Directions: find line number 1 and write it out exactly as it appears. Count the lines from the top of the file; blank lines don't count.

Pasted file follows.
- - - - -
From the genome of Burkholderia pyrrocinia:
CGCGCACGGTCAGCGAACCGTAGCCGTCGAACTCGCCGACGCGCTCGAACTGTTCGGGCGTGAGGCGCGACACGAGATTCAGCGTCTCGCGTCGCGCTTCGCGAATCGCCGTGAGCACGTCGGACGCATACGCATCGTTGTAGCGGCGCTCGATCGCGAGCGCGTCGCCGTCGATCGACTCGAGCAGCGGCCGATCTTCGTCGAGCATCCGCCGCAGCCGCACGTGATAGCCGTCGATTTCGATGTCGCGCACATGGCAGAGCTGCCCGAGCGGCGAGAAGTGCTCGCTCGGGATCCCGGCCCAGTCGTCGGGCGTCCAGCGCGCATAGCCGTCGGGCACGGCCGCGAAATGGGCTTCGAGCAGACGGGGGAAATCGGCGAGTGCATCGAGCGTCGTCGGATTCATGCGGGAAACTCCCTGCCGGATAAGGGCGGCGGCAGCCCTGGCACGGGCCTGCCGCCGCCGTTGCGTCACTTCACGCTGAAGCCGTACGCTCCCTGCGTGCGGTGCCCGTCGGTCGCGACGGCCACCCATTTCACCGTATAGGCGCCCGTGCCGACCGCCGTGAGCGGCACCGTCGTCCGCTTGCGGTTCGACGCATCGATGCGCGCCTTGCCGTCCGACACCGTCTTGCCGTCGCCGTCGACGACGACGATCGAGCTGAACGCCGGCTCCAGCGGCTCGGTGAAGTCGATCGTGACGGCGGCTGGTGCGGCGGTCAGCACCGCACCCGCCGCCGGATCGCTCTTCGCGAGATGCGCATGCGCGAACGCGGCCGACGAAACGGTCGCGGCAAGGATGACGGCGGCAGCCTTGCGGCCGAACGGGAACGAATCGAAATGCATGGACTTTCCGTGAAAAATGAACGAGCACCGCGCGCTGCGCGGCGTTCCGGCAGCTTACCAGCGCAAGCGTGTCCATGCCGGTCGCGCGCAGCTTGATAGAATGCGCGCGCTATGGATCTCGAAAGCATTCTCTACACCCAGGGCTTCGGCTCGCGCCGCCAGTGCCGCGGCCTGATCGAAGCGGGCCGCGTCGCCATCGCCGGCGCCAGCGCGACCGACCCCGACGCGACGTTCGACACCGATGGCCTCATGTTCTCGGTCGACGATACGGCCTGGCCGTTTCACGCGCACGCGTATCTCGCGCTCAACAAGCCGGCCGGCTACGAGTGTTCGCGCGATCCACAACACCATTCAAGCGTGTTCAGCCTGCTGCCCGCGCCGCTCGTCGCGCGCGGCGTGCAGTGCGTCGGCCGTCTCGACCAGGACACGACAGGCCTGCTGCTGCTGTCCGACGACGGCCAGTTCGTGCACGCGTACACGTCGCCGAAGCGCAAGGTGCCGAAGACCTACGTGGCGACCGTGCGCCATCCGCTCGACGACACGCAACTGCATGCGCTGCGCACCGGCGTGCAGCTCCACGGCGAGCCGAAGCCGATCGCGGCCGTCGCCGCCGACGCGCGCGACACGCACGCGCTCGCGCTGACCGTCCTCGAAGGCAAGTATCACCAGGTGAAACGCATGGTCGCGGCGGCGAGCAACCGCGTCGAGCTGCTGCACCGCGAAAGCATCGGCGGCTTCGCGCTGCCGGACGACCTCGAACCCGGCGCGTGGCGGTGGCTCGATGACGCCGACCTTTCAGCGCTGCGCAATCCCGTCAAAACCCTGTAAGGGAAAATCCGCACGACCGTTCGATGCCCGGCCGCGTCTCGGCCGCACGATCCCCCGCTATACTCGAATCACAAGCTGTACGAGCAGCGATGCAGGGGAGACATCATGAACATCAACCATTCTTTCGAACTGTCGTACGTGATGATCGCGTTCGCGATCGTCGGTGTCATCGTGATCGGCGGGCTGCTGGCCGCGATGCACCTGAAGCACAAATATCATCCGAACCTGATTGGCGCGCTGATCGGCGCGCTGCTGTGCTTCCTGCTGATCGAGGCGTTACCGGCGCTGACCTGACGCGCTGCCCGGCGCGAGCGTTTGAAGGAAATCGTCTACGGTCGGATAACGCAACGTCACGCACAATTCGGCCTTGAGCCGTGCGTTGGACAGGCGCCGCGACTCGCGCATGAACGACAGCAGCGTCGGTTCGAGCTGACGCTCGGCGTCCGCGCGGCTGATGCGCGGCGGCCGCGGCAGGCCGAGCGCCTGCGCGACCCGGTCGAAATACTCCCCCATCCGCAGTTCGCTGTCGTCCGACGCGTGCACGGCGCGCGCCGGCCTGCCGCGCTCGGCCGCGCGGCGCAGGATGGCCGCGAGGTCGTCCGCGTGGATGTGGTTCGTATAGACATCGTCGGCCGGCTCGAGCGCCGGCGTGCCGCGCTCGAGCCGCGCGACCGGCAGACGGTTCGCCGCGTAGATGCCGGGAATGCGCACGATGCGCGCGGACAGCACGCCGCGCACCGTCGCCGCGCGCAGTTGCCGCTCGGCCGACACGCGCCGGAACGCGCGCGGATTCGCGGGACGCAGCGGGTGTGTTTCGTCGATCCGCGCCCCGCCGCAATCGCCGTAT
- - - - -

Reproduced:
From the genome of Burkholderia pyrrocinia: